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A new standard form imaging order for the digital era – in force from 6 April

Posted on 8 February 2022

Following the call in TBD (Owen Holland) Ltd v Simons for a standard form imaging order to be prepared "as a matter of urgency", the Civil Procedure Rules Committee has now produced a standard form order, which will come into force with the Civil Procedure (Amendment) Rules 2022 on 6 April 2022. It is likely that judges will be open to using the new standard form before that time. A copy of the standard form can be found through the Courts and Tribunals Judiciary page.

The call for a standard form imaging order arose in the context of the TBD case, in which the claimant had obtained an imaging order which was in practice "unworkable" and proceeded to breach the terms of that order by carrying out a unilateral review of the forensic images obtained without the defendants' consent. Arnold LJ considered there was an urgent need for a standard form of imaging order to ensure that adequate safeguards were put in place for the protection of respondents. 

Although a standard form search order already existed, that order originated in the analogue era, and has not kept up with the times. Whilst documents were once largely found in hard copy, the vast bulk of documentary evidence is now electronic and stored either in digital devices or in cloud accounts and storage. The standard form search order does not cater for this and there are no provisions for the forensic copying (or "imaging") of this data: a footnote to the standard form merely advises that "special provision needs to be made" if the respondent's devices are to be imaged. It has therefore become customary for practitioners to seek hybrid search and imaging orders, combining the standard search order provisions with bespoke provisions for the forensic imaging of electronic data.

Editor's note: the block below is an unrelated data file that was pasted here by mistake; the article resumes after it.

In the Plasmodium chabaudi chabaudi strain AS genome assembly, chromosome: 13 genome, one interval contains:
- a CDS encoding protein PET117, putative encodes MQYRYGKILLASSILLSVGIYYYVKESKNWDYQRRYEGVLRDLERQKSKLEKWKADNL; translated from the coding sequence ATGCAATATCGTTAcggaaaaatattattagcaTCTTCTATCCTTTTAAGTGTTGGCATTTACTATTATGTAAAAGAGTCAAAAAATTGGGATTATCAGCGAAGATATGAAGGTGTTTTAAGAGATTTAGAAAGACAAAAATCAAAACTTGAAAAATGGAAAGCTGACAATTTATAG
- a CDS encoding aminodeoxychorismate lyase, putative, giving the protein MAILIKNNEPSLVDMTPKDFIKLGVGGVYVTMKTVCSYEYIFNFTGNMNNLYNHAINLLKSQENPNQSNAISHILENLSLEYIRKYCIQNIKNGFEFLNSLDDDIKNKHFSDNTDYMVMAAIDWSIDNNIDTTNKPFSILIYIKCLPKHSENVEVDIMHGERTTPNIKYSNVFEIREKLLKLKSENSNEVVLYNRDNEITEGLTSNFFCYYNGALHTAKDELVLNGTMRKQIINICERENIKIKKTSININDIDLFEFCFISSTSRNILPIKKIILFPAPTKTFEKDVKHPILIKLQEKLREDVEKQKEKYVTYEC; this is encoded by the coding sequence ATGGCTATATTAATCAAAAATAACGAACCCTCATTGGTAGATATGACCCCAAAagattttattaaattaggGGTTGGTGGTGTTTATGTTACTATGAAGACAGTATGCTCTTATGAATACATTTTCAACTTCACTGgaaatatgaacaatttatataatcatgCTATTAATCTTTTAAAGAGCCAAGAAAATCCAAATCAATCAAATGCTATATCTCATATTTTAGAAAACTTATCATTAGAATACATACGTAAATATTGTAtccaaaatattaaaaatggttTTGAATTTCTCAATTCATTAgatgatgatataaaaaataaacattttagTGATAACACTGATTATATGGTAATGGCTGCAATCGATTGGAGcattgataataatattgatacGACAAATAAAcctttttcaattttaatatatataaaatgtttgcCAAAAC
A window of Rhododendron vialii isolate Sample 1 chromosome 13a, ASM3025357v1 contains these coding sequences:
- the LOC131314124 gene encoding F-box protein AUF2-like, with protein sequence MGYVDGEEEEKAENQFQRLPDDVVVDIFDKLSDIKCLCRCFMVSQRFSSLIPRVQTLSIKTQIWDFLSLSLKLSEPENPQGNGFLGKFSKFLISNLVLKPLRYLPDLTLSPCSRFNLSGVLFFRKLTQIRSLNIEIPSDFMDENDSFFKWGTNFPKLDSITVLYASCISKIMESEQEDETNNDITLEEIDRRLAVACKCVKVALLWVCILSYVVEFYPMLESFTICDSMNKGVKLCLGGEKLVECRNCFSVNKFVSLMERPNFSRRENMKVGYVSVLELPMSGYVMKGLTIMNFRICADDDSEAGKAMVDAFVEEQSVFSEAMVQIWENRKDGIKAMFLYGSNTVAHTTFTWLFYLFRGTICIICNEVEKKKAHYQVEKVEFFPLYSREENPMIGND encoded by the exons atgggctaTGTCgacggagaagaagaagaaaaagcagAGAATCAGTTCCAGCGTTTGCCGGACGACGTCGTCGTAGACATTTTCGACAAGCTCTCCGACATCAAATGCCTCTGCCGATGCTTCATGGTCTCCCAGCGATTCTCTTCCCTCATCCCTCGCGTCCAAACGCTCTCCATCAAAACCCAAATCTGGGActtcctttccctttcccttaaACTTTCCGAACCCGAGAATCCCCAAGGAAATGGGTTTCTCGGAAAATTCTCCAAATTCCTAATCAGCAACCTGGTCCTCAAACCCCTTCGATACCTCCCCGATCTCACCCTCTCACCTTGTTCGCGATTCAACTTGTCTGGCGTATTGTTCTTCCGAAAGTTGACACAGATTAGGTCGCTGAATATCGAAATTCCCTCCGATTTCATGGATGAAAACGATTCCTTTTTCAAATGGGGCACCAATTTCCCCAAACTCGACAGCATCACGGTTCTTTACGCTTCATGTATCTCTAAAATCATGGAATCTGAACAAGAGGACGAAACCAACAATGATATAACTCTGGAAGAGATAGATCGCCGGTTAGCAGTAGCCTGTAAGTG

However, the lack of a standard form imaging order has occasionally led litigating parties into trouble, and the TBD case is one such example. The first instance judgment was considered by the Court of Appeal, which upheld the original judgment and laid down a number of principles for search and imaging orders. In particular, the Court of Appeal's judgment confirms that:

  • The purpose of a search order is to preserve evidence – not to give the claimant a form of early disclosure.
  • If an imaging order is made, the presumption should be that a full search order is unnecessary. In addition, careful consideration needs to be given as to the ambit of the imaging order granted.
  • Where an imaging order is made, appropriate safeguards must be included for the protection of the respondents. In particular, save in exceptional circumstances, the images should be kept by the forensic computer expert who obtained them, and not searched by anyone until the court could hear both parties at the return date.
  • At the return date, consideration should be given as to how the documents contained in the images should be searched and disclosed. The presumption is that the documents should be reviewed and disclosed by the defendants in the usual way (i.e. according to the standard rules for disclosure prescribed by the CPR). This presumption can be departed from if there is sufficient justification, but any such search methodology should be agreed between the parties or approved by the court – there should be no unilateral searches of the images by or on behalf of the claimant.

Against this background, the adoption of a standard form imaging order is a very welcome move. It should provide guidance and assistance both to claimants seeking imaging order relief and respondents wishing to ensure that the orders made against them contain adequate protections. The standard form picks up many of the issues raised by the Court of Appeal in TBD and includes (among other things) a requirement that the computer specialist carrying out the forensic imaging must safeguard the images to the order of the court, as well as an express prohibition on the applicant from inspecting or accessing the images without the permission of the court.